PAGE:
It is important to note that all these lessons, big and small, are generalized and can never fit every game or style. The older Resident Evil games should not have higher movement in combat for instance, nor do any of these lessons guarantee more sales. Instead, the general notion I feel is this: Action games have been around for a long, long time, but since the release of the Playstation 2 they have slowly started to settle into the mold laid down by Rising Zan that was further cemented by Devil May Cry. If anything, let this post serve as an inspiration that there can be more elements to look at and new avenues to explore into how combat is constructed and made interesting. I hope that future installments of my beloved genre seek to inspire once again!

SOME FUN NOTES I FOUND WHILE RESEARCHING THIS POST
  • Apparently the lead environmental artist for Devil May Cry V is named Shinji Mikami. Not to be confused with the Shinji Mikami;

  • Originally I wanted Armour Pickups were going to be a lesson of their own, but I decided against it as it wasn’t major enough. The general idea is that the way armour works in DOOM is that regular armours only bring you to 100 armour, no more. But little armour chunks can get you above 100 to a maximum of 200. There are a lot of secrets in DOOM that as a basic reward have little chunks of armour. It is a simple method of rewarding players with something useful that can always stack and tends to expire. You can sort of see this in Viewtiful Joe, where each chapter requires you to collect film canisters to upgrade your VFX-meter;

  • A lot of the names used throughout the post for DOOM’s weapons and enemies are a mixture of those present in the official manual and their more popularized terms in the community. For example, while the manual calls it the Plasma Rifle, most players call it the Plasma Gun. Similarly no-one writes the shotgun with a capital ‘s’, so I avoided that. Other foes like shotgunners and Pinkies are more common terms, while their official names, Former Human Sergeant and Demon, are rarely used. I also decided to just write out Big Fucking Gun instead of BFG, as I felt more people would understand what I was talking about if I did so. That and I just wanted to write the word “fucking”;

  • Infighting between enemies in DOOM isn’t really mentioned. The reason is mostly that the post was getting long enough. There have been Action games that toyed with this, such as Asura’s Wrath where enemies could damage each other;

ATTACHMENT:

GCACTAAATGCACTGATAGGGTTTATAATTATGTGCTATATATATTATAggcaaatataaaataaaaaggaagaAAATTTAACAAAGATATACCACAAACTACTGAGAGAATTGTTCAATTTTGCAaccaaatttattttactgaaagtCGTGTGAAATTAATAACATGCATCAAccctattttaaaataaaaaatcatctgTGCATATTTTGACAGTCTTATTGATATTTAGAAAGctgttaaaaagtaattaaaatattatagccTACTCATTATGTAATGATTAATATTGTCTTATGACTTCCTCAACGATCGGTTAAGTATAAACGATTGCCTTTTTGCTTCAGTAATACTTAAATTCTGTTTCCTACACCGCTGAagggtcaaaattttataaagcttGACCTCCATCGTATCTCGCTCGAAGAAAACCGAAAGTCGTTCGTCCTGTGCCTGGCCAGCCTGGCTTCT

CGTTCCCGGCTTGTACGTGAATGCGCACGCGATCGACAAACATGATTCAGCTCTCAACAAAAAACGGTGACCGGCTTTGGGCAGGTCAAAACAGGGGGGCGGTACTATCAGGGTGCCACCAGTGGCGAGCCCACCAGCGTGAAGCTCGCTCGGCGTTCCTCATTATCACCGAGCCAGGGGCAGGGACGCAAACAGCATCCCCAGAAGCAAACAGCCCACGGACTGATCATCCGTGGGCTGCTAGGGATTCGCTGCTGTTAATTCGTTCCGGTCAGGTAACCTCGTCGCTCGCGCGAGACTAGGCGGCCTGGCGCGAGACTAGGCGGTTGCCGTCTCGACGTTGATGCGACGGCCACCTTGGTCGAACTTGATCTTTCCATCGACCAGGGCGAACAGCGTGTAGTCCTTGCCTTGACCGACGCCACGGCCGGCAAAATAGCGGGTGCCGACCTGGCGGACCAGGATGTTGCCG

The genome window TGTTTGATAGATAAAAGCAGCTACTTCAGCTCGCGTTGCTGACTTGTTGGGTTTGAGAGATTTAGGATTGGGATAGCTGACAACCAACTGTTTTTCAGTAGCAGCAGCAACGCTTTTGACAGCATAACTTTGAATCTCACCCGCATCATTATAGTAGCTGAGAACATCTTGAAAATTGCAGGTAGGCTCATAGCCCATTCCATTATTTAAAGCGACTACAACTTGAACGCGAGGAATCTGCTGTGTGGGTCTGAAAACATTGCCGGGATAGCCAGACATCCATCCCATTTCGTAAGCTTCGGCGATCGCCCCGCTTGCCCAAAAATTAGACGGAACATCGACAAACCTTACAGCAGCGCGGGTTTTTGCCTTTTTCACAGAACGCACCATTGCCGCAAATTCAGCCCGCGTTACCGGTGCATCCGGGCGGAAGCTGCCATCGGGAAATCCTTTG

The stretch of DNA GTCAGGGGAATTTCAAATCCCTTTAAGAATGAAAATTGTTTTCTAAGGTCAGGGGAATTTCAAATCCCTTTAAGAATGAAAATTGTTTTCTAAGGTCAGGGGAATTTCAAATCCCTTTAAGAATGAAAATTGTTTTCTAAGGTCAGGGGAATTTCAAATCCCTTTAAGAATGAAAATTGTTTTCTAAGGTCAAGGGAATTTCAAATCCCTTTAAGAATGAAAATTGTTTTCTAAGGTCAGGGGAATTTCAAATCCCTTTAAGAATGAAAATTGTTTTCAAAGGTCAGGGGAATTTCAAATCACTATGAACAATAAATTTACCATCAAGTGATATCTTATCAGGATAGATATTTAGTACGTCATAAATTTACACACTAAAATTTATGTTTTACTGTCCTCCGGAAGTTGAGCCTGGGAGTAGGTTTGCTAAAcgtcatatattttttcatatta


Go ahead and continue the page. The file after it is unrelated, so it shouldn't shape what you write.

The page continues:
• Summoning characters like Sieg from Chaos Legion, Akira from Astral Chain and V from Devil May Cry V were considered to be mentioned in the lesson about movement. I’ve always felt it interesting that you could order monsters to attack while you move, but generally these player characters did suffer from the same limitation in the end as well once they attacked themselves, so I left them out to avoid confusion. That, and that part of the article had enough references as it is;

  • Nightmare was a difficulty mode in DOOM that was aparrently originally put in to quell possible complaints that Ultra Violence difficulty was too easy. As a result most players considered it a joke difficulty, but it still has its adamant fans;

  • The methodology of enemies and item locations changing on higher difficulties is only fully revisited on DOOM’s scale in Ninja Gaiden Black (at least to my knowledge), where each difficulty changes enemies, item locations, scarab rewards and even introduced new bosses. This saw each difficulty mode play like its own unique game. Some modes at times even contained harder enemy encounters than in harder modes, which had to compensate for their higher damage output. The same goes with how Ninja Dog’s difficulty urged players to become better, instead of coddling them too much. This article by Shane Eric Dent is a great read on the matter;

  • After much looking around, generally speaking the game itself is stylized as DOOM, while the builder is stylized as Doom. This inconsistency hurts my eyes, but it is the way it is;

  • And yes, American McGee is his real name. The story behind it is, as he puts it: “Yes, my mother named me that. She claims a woman she knew in college, who named her daughter ‘America’, inspired the name. She also tells me that she was thinking of naming me ‘Obnard’. She was and always has been a very eccentric and creative person”;

  • For this post I decided to try my hands at Doom Builder myself. While not finished, it is interesting to witness just what a difference a single Lost Soul can make to your combat encounter. Especially how the game’s infighting can make each fight feel different. You can download the levels here, but be warned…they aren’t very good!

  • Originally posted on: https://stinger-magazine.com/article/classic-doom/